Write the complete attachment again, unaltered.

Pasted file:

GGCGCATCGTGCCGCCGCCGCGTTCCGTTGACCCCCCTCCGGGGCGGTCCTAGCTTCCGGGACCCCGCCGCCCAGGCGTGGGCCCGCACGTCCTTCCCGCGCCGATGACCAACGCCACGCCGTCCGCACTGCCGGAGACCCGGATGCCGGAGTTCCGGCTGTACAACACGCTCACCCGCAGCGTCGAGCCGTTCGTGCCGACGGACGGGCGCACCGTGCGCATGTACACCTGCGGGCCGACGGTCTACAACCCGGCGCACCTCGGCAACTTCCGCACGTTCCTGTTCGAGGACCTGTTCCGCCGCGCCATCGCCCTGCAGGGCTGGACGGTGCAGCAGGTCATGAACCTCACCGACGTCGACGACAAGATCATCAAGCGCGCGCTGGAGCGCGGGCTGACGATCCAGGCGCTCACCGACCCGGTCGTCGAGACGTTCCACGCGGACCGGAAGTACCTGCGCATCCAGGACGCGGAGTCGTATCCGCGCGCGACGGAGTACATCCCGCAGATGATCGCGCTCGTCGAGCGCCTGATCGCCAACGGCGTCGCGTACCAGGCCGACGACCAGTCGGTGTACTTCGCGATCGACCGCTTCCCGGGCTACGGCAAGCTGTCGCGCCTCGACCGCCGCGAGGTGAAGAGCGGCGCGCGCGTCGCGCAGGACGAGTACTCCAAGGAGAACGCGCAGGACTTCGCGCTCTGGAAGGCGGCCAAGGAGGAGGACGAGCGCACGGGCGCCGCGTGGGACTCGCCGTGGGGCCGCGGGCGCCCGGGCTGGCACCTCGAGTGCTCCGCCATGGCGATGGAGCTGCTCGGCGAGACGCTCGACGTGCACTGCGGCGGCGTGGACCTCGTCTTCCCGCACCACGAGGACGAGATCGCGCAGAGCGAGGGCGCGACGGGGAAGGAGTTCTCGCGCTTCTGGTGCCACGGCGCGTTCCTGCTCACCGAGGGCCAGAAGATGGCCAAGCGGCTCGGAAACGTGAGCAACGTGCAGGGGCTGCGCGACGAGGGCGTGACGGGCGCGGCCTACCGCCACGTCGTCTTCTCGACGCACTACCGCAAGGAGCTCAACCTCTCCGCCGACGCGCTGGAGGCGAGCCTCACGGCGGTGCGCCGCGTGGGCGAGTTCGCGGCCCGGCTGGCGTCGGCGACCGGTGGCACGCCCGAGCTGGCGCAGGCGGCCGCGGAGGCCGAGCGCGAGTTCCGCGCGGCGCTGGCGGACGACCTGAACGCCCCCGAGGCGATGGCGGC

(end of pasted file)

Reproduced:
GGCGCATCGTGCCGCCGCCGCGTTCCGTTGACCCCCCTCCGGGGCGGTCCTAGCTTCCGGGACCCCGCCGCCCAGGCGTGGGCCCGCACGTCCTTCCCGCGCCGATGACCAACGCCACGCCGTCCGCACTGCCGGAGACCCGGATGCCGGAGTTCCGGCTGTACAACACGCTCACCCGCAGCGTCGAGCCGTTCGTGCCGACGGACGGGCGCACCGTGCGCATGTACACCTGCGGGCCGACGGTCTACAACCCGGCGCACCTCGGCAACTTCCGCACGTTCCTGTTCGAGGACCTGTTCCGCCGCGCCATCGCCCTGCAGGGCTGGACGGTGCAGCAGGTCATGAACCTCACCGACGTCGACGACAAGATCATCAAGCGCGCGCTGGAGCGCGGGCTGACGATCCAGGCGCTCACCGACCCGGTCGTCGAGACGTTCCACGCGGACCGGAAGTACCTGCGCATCCAGGACGCGGAGTCGTATCCGCGCGCGACGGAGTACATCCCGCAGATGATCGCGCTCGTCGAGCGCCTGATCGCCAACGGCGTCGCGTACCAGGCCGACGACCAGTCGGTGTACTTCGCGATCGACCGCTTCCCGGGCTACGGCAAGCTGTCGCGCCTCGACCGCCGCGAGGTGAAGAGCGGCGCGCGCGTCGCGCAGGACGAGTACTCCAAGGAGAACGCGCAGGACTTCGCGCTCTGGAAGGCGGCCAAGGAGGAGGACGAGCGCACGGGCGCCGCGTGGGACTCGCCGTGGGGCCGCGGGCGCCCGGGCTGGCACCTCGAGTGCTCCGCCATGGCGATGGAGCTGCTCGGCGAGACGCTCGACGTGCACTGCGGCGGCGTGGACCTCGTCTTCCCGCACCACGAGGACGAGATCGCGCAGAGCGAGGGCGCGACGGGGAAGGAGTTCTCGCGCTTCTGGTGCCACGGCGCGTTCCTGCTCACCGAGGGCCAGAAGATGGCCAAGCGGCTCGGAAACGTGAGCAACGTGCAGGGGCTGCGCGACGAGGGCGTGACGGGCGCGGCCTACCGCCACGTCGTCTTCTCGACGCACTACCGCAAGGAGCTCAACCTCTCCGCCGACGCGCTGGAGGCGAGCCTCACGGCGGTGCGCCGCGTGGGCGAGTTCGCGGCCCGGCTGGCGTCGGCGACCGGTGGCACGCCCGAGCTGGCGCAGGCGGCCGCGGAGGCCGAGCGCGAGTTCCGCGCGGCGCTGGCGGACGACCTGAACGCCCCCGAGGCGATGGCGGC